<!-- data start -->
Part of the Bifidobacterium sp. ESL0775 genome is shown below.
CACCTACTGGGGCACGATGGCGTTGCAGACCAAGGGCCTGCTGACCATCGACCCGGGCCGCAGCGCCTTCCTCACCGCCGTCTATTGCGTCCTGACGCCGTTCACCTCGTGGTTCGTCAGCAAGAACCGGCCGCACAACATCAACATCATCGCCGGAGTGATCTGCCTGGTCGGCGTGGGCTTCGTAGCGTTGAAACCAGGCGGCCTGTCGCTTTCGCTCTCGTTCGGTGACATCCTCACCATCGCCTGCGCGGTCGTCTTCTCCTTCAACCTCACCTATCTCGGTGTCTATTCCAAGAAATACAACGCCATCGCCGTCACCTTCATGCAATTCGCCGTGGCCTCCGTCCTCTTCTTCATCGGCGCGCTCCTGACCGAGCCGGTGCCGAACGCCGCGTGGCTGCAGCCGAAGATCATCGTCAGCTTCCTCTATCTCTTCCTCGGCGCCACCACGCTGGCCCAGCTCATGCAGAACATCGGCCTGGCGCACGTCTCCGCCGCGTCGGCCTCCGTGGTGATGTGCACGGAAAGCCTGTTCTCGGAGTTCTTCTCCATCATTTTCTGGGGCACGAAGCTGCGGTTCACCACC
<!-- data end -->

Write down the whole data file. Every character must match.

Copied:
Part of the Bifidobacterium sp. ESL0775 genome is shown below.
CACCTACTGGGGCACGATGGCGTTGCAGACCAAGGGCCTGCTGACCATCGACCCGGGCCGCAGCGCCTTCCTCACCGCCGTCTATTGCGTCCTGACGCCGTTCACCTCGTGGTTCGTCAGCAAGAACCGGCCGCACAACATCAACATCATCGCCGGAGTGATCTGCCTGGTCGGCGTGGGCTTCGTAGCGTTGAAACCAGGCGGCCTGTCGCTTTCGCTCTCGTTCGGTGACATCCTCACCATCGCCTGCGCGGTCGTCTTCTCCTTCAACCTCACCTATCTCGGTGTCTATTCCAAGAAATACAACGCCATCGCCGTCACCTTCATGCAATTCGCCGTGGCCTCCGTCCTCTTCTTCATCGGCGCGCTCCTGACCGAGCCGGTGCCGAACGCCGCGTGGCTGCAGCCGAAGATCATCGTCAGCTTCCTCTATCTCTTCCTCGGCGCCACCACGCTGGCCCAGCTCATGCAGAACATCGGCCTGGCGCACGTCTCCGCCGCGTCGGCCTCCGTGGTGATGTGCACGGAAAGCCTGTTCTCGGAGTTCTTCTCCATCATTTTCTGGGGCACGAAGCTGCGGTTCACCACC